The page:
Ahead of party season, we asked the woman herself how to spend a cosy night in – wearing her most luxurious silk pyjamas, of course – and what makes a party unforgettable.
Hi Olivia! As the nights are drawing in, tell us what your ideal duvet day looks like...
Duvet days are few and far between for me since having kids but I used to excel at them… There is something wonderfully decadent about having a long bath in the morning, especially with the morning papers and a cup of Earl Grey tea, or a podcast.
Then back into bed with a face mask, hair mask and completely covered in moisturiser, with the remainder of the paper. I have a weird rule where I would happily devour a whole meal in the bath (my long-suffering husband has been known to bring me supper in the tub) but I hate the idea of eating in bed – crumbs in the bed? Not chic. So downstairs for lunch, eaten in my pyjamas standing up at the kitchen counter and consisting of something that I would only make for myself, like cheese and mango chutney on crackers.
Then back to bed to sleep for most of the afternoon, waking up extremely confused that it's 6pm and dark outside. Out comes the wine, on goes Netflix and a favourite film or TV show – I’m currently loving Good Girls and The Good Place. Then back to sleep early with that strange feeling in your limbs when you have been in bed too long, have done no exercise at all and it's definitely time to leave the house tomorrow and go back to work!
Party season is here – who are you likely to call for a wild night out?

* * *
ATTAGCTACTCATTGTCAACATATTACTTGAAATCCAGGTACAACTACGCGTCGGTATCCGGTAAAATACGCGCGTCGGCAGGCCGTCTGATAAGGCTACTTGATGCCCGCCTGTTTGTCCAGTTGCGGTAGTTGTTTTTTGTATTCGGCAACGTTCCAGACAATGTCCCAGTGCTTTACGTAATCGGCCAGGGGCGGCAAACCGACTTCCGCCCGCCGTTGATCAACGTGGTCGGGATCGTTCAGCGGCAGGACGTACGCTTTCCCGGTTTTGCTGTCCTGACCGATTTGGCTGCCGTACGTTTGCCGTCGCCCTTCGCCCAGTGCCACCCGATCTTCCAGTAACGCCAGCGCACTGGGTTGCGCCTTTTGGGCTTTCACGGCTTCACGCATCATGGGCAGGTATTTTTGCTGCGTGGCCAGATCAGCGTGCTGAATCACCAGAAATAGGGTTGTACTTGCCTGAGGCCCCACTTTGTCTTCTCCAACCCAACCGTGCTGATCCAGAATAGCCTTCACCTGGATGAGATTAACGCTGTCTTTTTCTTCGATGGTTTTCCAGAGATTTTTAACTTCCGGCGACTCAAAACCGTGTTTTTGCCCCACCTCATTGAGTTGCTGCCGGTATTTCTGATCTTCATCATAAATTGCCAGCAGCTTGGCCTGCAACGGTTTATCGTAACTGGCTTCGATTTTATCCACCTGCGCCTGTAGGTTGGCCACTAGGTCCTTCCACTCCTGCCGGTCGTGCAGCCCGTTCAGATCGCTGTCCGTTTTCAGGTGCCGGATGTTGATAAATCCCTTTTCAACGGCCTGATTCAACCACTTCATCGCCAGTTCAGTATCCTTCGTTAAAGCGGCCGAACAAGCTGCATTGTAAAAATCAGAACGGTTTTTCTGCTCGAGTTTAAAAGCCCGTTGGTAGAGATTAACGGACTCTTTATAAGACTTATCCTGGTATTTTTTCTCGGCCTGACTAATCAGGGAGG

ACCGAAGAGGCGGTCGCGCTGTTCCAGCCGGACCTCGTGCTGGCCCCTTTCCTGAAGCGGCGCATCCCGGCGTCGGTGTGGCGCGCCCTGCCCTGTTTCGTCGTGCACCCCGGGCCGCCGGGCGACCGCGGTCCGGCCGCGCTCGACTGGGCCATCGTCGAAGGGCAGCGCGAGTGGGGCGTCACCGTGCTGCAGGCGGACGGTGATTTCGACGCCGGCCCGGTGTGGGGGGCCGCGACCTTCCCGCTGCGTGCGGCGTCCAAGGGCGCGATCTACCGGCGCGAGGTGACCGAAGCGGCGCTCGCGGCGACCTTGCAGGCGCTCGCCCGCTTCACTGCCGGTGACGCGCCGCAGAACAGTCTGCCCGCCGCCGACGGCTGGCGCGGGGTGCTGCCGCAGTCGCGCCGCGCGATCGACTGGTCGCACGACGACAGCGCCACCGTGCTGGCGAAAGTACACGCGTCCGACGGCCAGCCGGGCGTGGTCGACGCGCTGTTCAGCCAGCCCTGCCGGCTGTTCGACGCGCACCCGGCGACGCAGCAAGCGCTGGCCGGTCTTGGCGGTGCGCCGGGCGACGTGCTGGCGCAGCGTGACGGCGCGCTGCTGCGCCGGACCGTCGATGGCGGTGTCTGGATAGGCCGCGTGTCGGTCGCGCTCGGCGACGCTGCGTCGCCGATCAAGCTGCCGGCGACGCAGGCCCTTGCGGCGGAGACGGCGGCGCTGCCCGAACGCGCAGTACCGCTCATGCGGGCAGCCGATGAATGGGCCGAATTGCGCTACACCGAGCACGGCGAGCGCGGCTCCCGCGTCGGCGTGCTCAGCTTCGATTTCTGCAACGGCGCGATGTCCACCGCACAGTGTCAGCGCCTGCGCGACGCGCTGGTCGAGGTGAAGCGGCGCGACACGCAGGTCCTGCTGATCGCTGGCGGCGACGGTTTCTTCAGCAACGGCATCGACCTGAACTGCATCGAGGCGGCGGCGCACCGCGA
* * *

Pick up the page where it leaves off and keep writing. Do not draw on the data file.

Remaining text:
My best friend Alice always has a naughty glint in her eye and is up for just one more drink…
What's your poison of choice?
My signature cocktail is called a Suffering Bathwater and was invented on the back end of a particularly debauched night. It's three parts gin to one part Cointreau with a dash of lime. It is absolutely lethal but tastes delicious and is sure to make any party go with a bang.
Which tune is guaranteed to get you on the dance floor?
"I Can’t Go For That (No Can Do)" by Daryl Hall and John Oates is a disco classic I would break off any conversation for.
What is the most legendary party you've been to, and what made it so memorable?
Mary Charteris and her father and stepmother held a joint party for her 30th and their wedding anniversary at their house, Stanway, last year. They really know how to party and at 6am, when the sun came up and the whole party was still in full swing, they put their fountain on, which is one of the highest fountains in Europe, and everyone just flooded from the dance floor onto the lawn to watch it. The music was amazing, the guest list was so diverse with such an amazing range of people and backgrounds, from the fashion, music and art worlds, and everyone was out to have a good time.
What are you planning for New Year's Eve this year?
New Year’s Eve is always a bit overrated and London is so busy, so we are going to a friend’s house in the English countryside with a big group. We’ll have a big, boozy late dinner, so we can get the countdown part over straight after dinner and it isn’t hanging over us, and then just party on though.
What is the ultimate formula for a perfect party?
Fun people, strong drinks, low lighting, a ridiculous outfit, and my brother Alec Falconer on the decks.